Isabel López Ruiz finds this collection to be the most up to date, comprehensive overview of current trends in abortion legislation worldwide. It is recommend to readers with a background in law and those who wish to learn more about the past, present, and future of reproductive and sexual health.
Abortion Law in Transnational Perspective: Cases and Controversies. Edited by Rebecca J. Cook, Joanna N. Erdman, and Bernard M. Dickens. University of Pennsylvania Press. 2014.
Ana María Acevedo, an Argentinian mother of two; Gabriela de Oliveira Cordeiro, a nineteen-year-old from the outskirts of Rio de Janeiro; Savita Halappanavar, an Indian woman living in Ireland. These are just three of the thousands of women who have been failed by their country’s abortion legislation. Their tragic stories, alongside dozens of other cases, form the basis of the sixteen enlightening chapters in Abortion Law in Transnational Perspective: Cases and Controversies, edited by Rebecca J. Cook, Joanna N. Erdman, and Bernard M. Dickens.
Abortion legislation is often reduced to Roe v. Wade. Whilst the significance of this case cannot be ignored, Cook, Erdman, and Dickens, all experts in the field of reproductive and sexual law, brilliantly succeed in opening up the issue of abortion to include cases from around the world. The different chapters highlight the importance of international legislation and the benefits of examining different countries’ past and present laws in order to avoid future pitfalls. In moving away from a traditionally Anglo-centric perspective, readers can learn about different legal approaches to abortion in countries normally overlooked by mainstream media. This publication is especially relevant in a year that has seen a series of controversial decisions concerning reproductive law, proving that abortion is still a hotly contested issue.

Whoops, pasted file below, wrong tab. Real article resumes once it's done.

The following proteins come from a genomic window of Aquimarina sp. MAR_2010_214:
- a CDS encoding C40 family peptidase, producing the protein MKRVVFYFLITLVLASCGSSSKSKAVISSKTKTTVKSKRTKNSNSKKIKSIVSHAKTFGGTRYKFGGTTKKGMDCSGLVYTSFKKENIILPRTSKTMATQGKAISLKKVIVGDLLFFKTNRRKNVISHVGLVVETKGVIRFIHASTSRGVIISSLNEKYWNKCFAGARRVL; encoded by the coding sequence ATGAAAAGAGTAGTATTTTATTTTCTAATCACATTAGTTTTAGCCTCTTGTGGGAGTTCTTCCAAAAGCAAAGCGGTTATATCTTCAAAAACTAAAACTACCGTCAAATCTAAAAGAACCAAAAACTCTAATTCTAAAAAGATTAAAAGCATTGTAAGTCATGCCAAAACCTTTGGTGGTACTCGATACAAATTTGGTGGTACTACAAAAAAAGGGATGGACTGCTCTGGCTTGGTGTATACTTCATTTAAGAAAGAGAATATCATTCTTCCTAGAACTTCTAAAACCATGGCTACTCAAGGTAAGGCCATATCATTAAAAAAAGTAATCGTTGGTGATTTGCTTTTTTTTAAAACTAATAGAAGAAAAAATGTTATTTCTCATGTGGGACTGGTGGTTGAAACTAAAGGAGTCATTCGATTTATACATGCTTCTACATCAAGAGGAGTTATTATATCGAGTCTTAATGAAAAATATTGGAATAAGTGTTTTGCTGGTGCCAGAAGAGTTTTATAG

Each chapter follows either the evolution of abortion legislation in a specific country or invites the reader to consider different points of view with regards to the legal treatment of reproductive and sexual health. The book contains four distinct sections: the first concerns constitutional values and how different legal regimes regulate abortion, the second section brings together the issue of liberalising access to abortion with the practical availability of services, the third section focuses on frames of argumentation and the ways in which different bodies put forward their points of view, whilst the fourth and final section focuses on the narratives that arise from legal debates on abortion and how they, in turn, shape the way we think about reproductive decisions.
Although certainly useful in laying down the grounds for legal terminology and historical context, the first chapter, ‘The Constitutionalization of Abortion,’ is perhaps the most inaccessible. Siegel’s writing style is clear, but the abundance of legal jargon may deter readers who do not specialise in law. However, I would strongly advise against this. Once readers understand basic terms and distinctions, such as the crucial difference between ‘constitutional’ and ‘criminal’ law, the following chapters are nothing short of gripping, brimming with much more accessible ideas and interspersed with shocking cases that will have readers shaking their heads at the pages in disbelief.
Without a doubt, the most compelling section of Abortion Law in Transnational Perspective is the final one, which focuses on narratives and social meanings ascribed to abortion. Although the whole book is current and features recent cases that most readers will be familiar with, this final section is especially relevant as it focuses on the ways in which social connotations shape reproductive legislation and, in turn, how legislation shapes social meaning. The final three chapters make for some very satisfying reading, as they allow the reader to reflect on their own personal beliefs and the media’s portrayal of abortion using narratives of prenatal personhood and innocent suffering.